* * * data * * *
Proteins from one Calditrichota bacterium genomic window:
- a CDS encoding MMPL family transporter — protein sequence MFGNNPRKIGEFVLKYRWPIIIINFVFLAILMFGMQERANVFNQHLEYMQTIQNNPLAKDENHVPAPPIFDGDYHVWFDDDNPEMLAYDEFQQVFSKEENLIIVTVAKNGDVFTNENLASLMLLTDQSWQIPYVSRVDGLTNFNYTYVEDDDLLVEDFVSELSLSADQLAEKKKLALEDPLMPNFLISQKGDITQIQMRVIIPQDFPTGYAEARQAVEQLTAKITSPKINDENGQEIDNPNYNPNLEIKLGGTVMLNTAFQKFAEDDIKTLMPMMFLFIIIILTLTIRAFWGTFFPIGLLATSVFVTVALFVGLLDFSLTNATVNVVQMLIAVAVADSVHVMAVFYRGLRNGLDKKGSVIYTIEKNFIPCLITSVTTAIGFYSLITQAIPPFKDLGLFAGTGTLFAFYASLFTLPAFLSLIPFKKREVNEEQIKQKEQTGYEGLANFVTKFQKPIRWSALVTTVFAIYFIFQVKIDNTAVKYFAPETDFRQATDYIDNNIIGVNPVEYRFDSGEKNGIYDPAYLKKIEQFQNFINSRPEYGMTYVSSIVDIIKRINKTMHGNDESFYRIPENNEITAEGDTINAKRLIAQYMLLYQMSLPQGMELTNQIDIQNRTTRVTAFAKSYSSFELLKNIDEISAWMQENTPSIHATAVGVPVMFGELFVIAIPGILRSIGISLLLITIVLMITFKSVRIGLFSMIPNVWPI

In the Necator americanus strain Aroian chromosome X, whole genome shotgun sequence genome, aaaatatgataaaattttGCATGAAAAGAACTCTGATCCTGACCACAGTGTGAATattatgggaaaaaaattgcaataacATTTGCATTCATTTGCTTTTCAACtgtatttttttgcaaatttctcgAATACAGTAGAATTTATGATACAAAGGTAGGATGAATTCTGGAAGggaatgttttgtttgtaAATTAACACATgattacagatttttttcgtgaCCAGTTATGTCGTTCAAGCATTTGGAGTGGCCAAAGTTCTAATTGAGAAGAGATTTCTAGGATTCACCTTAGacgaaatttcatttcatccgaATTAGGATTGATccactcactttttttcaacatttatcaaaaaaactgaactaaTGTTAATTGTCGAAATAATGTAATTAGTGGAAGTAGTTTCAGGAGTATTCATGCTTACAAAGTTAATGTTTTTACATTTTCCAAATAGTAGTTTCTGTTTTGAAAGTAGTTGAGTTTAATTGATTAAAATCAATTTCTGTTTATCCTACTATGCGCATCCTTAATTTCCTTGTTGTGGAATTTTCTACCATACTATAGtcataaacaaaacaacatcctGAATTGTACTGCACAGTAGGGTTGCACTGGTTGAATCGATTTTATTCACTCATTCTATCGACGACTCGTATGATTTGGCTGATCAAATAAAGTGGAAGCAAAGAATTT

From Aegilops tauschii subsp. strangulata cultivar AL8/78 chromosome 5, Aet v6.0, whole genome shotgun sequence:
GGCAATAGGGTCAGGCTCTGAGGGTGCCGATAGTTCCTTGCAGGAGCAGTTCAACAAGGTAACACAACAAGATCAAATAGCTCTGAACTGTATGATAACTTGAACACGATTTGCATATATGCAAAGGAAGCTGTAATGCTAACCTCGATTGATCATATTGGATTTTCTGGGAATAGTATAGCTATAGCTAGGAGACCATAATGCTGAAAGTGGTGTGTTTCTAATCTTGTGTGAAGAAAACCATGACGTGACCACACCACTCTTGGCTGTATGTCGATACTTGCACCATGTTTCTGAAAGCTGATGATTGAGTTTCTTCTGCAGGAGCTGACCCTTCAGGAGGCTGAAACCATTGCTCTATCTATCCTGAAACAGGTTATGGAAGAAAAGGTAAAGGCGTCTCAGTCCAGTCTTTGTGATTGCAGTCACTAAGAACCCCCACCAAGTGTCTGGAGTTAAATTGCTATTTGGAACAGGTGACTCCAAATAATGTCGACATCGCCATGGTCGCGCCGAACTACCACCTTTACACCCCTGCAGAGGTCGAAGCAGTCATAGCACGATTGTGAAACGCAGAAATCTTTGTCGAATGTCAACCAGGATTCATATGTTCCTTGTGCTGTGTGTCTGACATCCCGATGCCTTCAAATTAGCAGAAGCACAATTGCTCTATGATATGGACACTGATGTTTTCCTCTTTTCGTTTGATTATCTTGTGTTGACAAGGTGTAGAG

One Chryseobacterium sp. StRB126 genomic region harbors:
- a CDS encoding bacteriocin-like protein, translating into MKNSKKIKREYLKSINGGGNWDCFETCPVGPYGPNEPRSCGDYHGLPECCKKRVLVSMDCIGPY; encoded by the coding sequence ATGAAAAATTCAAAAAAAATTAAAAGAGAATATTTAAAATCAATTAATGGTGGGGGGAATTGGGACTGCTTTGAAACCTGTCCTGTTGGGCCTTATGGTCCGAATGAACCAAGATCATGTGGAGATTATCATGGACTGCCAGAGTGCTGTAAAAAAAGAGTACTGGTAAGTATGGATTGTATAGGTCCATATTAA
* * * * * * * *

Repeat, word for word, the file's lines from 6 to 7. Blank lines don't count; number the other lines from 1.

One Chryseobacterium sp. StRB126 genomic region harbors:
- a CDS encoding bacteriocin-like protein, translating into MKNSKKIKREYLKSINGGGNWDCFETCPVGPYGPNEPRSCGDYHGLPECCKKRVLVSMDCIGPY; encoded by the coding sequence ATGAAAAATTCAAAAAAAATTAAAAGAGAATATTTAAAATCAATTAATGGTGGGGGGAATTGGGACTGCTTTGAAACCTGTCCTGTTGGGCCTTATGGTCCGAATGAACCAAGATCATGTGGAGATTATCATGGACTGCCAGAGTGCTGTAAAAAAAGAGTACTGGTAAGTATGGATTGTATAGGTCCATATTAA